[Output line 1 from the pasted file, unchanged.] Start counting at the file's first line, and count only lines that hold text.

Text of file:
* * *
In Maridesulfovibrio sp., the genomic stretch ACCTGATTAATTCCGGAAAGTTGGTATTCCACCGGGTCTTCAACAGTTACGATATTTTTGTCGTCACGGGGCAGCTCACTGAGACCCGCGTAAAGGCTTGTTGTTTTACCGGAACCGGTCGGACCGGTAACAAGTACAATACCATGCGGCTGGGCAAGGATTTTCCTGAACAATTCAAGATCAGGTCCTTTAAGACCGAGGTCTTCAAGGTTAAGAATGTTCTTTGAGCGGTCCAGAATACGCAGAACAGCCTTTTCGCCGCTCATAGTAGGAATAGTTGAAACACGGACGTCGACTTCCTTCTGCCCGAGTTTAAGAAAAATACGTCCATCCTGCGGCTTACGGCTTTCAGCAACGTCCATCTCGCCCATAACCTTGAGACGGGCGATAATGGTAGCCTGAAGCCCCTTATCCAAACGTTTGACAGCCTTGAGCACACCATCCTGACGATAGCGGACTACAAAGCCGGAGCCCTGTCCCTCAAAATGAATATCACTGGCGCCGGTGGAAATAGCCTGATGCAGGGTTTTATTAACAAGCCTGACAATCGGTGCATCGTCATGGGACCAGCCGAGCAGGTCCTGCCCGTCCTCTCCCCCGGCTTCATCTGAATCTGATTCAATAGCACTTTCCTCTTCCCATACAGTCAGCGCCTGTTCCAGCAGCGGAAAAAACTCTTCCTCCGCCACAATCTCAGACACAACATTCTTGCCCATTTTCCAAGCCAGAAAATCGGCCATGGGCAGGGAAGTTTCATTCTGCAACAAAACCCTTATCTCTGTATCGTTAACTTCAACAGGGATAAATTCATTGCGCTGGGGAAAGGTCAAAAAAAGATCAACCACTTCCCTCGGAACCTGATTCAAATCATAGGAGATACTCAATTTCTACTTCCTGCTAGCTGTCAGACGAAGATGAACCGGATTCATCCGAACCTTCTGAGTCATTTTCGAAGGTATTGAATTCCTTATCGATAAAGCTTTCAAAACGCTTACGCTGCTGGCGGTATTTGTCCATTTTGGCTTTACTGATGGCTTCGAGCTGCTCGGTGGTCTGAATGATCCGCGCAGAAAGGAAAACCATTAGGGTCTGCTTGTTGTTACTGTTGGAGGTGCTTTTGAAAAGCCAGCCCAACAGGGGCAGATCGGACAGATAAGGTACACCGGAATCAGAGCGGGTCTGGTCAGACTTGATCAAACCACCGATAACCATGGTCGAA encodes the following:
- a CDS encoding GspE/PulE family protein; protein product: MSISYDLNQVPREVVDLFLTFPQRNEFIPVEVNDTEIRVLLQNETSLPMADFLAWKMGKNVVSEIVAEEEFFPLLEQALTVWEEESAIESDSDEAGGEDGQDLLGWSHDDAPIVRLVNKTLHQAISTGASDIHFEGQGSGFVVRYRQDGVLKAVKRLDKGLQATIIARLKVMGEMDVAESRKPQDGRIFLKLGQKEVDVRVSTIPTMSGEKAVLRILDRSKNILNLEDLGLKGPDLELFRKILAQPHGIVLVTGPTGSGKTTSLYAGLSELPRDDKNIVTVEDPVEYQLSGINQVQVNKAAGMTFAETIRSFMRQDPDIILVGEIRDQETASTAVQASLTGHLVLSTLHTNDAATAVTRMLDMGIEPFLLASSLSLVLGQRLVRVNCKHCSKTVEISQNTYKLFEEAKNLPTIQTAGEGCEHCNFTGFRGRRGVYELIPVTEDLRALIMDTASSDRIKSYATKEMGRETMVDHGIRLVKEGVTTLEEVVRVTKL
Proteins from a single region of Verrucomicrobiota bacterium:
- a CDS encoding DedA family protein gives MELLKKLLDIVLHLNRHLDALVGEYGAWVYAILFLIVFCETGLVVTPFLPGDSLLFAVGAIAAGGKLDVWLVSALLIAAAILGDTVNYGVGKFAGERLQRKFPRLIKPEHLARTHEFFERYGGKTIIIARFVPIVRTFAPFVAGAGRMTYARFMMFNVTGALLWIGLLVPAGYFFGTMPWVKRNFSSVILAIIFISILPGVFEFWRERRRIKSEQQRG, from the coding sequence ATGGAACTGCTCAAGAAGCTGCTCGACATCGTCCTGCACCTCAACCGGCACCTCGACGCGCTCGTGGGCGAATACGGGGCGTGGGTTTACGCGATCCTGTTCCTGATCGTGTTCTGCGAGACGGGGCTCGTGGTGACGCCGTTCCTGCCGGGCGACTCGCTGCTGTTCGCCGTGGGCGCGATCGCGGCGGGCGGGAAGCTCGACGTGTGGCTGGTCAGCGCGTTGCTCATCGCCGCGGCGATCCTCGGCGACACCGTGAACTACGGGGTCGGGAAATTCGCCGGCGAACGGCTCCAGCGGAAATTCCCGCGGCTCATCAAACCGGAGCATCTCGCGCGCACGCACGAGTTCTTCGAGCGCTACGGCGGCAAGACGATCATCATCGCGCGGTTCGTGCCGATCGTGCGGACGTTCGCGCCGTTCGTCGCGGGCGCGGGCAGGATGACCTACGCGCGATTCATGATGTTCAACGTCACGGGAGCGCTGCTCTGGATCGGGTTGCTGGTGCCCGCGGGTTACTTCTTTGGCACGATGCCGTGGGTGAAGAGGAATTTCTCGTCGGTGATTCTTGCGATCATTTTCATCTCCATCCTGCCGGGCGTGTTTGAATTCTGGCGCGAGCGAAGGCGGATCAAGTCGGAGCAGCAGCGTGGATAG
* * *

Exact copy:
In Maridesulfovibrio sp., the genomic stretch ACCTGATTAATTCCGGAAAGTTGGTATTCCACCGGGTCTTCAACAGTTACGATATTTTTGTCGTCACGGGGCAGCTCACTGAGACCCGCGTAAAGGCTTGTTGTTTTACCGGAACCGGTCGGACCGGTAACAAGTACAATACCATGCGGCTGGGCAAGGATTTTCCTGAACAATTCAAGATCAGGTCCTTTAAGACCGAGGTCTTCAAGGTTAAGAATGTTCTTTGAGCGGTCCAGAATACGCAGAACAGCCTTTTCGCCGCTCATAGTAGGAATAGTTGAAACACGGACGTCGACTTCCTTCTGCCCGAGTTTAAGAAAAATACGTCCATCCTGCGGCTTACGGCTTTCAGCAACGTCCATCTCGCCCATAACCTTGAGACGGGCGATAATGGTAGCCTGAAGCCCCTTATCCAAACGTTTGACAGCCTTGAGCACACCATCCTGACGATAGCGGACTACAAAGCCGGAGCCCTGTCCCTCAAAATGAATATCACTGGCGCCGGTGGAAATAGCCTGATGCAGGGTTTTATTAACAAGCCTGACAATCGGTGCATCGTCATGGGACCAGCCGAGCAGGTCCTGCCCGTCCTCTCCCCCGGCTTCATCTGAATCTGATTCAATAGCACTTTCCTCTTCCCATACAGTCAGCGCCTGTTCCAGCAGCGGAAAAAACTCTTCCTCCGCCACAATCTCAGACACAACATTCTTGCCCATTTTCCAAGCCAGAAAATCGGCCATGGGCAGGGAAGTTTCATTCTGCAACAAAACCCTTATCTCTGTATCGTTAACTTCAACAGGGATAAATTCATTGCGCTGGGGAAAGGTCAAAAAAAGATCAACCACTTCCCTCGGAACCTGATTCAAATCATAGGAGATACTCAATTTCTACTTCCTGCTAGCTGTCAGACGAAGATGAACCGGATTCATCCGAACCTTCTGAGTCATTTTCGAAGGTATTGAATTCCTTATCGATAAAGCTTTCAAAACGCTTACGCTGCTGGCGGTATTTGTCCATTTTGGCTTTACTGATGGCTTCGAGCTGCTCGGTGGTCTGAATGATCCGCGCAGAAAGGAAAACCATTAGGGTCTGCTTGTTGTTACTGTTGGAGGTGCTTTTGAAAAGCCAGCCCAACAGGGGCAGATCGGACAGATAAGGTACACCGGAATCAGAGCGGGTCTGGTCAGACTTGATCAAACCACCGATAACCATGGTCGAA encodes the following: